In addition, the situation of the 5th canon of the First Holy and Great Council, which we are considering, is very important: “Nevertheless, inquiry should be made whether they have been excommunicated through captiousness, or contentiousness, or any such like ungracious disposition in the bishop”. i.e. Wasn’t the prohibition imposed on Archimandrite Dorotheos (Dbar) and Hieromonk Andrey (Ampar) a consequence of the “feud” of the Bishop of Maykop and Adygeya?
A few weeks after the ban imposed on Archimandrite Dorotheos (Dbar) and Hieromonk Andrey (Ampar), they sent a letter to the Patriarch of Moscow and All Russia Kirill and the Holy Synod of the Russian Orthodox Church, here is the content of the letter: “… We ask you to consider all the documents issued by the office of the Maykop and Adygeya Diocese, to listen to us and make a fair decision on the issue concerning us and the Church and People’s Assembly of the Orthodox people of Abkhazia.”
But the ecclesiastical court over Archimandrite Dorotheos (Dbar) and Hieromonk Andrey (Ampar) did not take place. Hence the question is who broke the church laws?
Canon 15:“On account of the great disturbance and discords that occur, it is decreed that the custom prevailing in certain places contrary to the Canon, must wholly be done away; so that neither bishop, elder, nor deacon shall pass from city to city. And if anyone, after this decree of the holy and great Synod, shall attempt any such thing, or continue in any such course, his proceedings shall be utterly void, and he shall be restored to the Church for which he was ordained bishop or elder.”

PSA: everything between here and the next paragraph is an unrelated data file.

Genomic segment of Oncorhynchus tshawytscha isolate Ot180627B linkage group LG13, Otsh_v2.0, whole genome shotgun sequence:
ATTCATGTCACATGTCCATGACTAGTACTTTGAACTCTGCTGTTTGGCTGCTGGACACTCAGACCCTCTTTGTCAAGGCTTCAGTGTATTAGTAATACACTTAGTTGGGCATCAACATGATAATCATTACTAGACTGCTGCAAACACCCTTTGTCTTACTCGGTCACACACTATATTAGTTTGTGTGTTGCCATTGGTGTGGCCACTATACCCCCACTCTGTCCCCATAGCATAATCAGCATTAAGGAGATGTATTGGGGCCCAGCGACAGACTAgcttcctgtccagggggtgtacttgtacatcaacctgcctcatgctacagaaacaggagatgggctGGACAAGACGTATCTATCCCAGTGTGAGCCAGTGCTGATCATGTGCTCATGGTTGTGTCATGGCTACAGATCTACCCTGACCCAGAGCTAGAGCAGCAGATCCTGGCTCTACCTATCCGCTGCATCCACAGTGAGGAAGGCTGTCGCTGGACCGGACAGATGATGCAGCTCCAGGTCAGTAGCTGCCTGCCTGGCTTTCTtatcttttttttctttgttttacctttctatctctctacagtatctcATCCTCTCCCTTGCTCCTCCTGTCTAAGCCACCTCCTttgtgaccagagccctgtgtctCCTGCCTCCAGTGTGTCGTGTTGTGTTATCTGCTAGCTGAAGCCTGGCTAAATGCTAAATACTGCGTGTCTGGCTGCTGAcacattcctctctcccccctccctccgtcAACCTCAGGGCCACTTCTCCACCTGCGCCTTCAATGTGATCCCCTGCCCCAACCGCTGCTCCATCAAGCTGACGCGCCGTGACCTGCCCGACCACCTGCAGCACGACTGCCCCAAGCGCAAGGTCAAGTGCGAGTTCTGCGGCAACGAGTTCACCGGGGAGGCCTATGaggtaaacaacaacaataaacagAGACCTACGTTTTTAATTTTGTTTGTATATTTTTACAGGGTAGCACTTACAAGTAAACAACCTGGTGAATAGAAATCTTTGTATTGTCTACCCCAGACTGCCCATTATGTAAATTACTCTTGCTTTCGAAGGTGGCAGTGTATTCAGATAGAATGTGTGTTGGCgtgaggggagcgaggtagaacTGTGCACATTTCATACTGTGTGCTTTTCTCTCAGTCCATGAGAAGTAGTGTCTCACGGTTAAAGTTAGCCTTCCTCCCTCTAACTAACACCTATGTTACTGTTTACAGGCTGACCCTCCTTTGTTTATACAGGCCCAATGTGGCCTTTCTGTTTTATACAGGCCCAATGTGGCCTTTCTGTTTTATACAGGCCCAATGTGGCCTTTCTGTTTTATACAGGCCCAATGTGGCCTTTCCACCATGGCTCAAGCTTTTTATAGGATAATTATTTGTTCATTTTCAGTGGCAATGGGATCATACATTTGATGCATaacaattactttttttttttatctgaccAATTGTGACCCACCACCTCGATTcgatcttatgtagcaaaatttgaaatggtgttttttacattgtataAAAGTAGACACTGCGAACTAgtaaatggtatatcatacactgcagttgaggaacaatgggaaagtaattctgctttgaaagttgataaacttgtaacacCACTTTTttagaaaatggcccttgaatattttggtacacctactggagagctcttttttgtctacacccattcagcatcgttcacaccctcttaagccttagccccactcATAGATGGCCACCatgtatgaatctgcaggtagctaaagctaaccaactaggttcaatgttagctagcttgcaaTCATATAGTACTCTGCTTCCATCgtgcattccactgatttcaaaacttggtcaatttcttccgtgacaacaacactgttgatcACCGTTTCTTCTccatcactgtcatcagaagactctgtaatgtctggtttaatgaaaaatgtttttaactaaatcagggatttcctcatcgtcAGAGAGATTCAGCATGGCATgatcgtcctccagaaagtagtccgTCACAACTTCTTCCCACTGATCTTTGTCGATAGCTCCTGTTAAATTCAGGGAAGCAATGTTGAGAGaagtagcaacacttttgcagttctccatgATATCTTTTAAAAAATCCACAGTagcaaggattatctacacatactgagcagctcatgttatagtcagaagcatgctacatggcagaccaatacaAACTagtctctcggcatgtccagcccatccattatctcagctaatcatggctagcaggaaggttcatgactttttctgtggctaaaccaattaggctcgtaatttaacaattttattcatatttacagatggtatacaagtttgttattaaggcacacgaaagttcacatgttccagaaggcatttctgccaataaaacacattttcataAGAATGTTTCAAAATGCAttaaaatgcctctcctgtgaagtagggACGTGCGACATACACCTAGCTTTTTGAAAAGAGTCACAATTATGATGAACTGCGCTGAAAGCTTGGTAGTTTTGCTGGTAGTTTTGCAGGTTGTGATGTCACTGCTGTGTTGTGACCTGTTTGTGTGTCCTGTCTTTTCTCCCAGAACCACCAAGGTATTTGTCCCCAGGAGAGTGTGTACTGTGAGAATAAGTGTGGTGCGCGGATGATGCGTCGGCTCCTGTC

It is obvious that the Russian Orthodox Church doesn’t follow this rule because they constantly send bishops and priests from one diocese to another one, from one church community to another one.
Since 1994 in the Maykop and Adygeya diocese of the Russian Orthodox Church the bishop was changed four times. I don’t even want to comment this situation.
Since 325 Abkhazia has been featured in the church life of the Orthodox Church. In IV century the Orthodox Abkhazia was already guided with the first collection of canonical decrees adopted by the First Ecumenical Council.
A biased and formal approach from the point of view of church law to the Abkhaz church problem on the part of hierarchs of neighboring Churches poses us with a dilemma: either choose the exact following of the canons and, as a result, the church life in Abkhazia will disappear completely (because the return of the bishop of Abkhazia to the bosom of the GOC and the ordination from the GOC is unacceptable due to the war imposed on Abkhazia by the Georgian side) or following the words of an outstanding Russian church historian, Professor V.V. Bolotov: “What is useful for the Church is canonical”, it is necessary to find a way out of the situation, proceeding primarily from the idea of pastoral care for the Orthodox people of Abkhazia.
10 June, 2011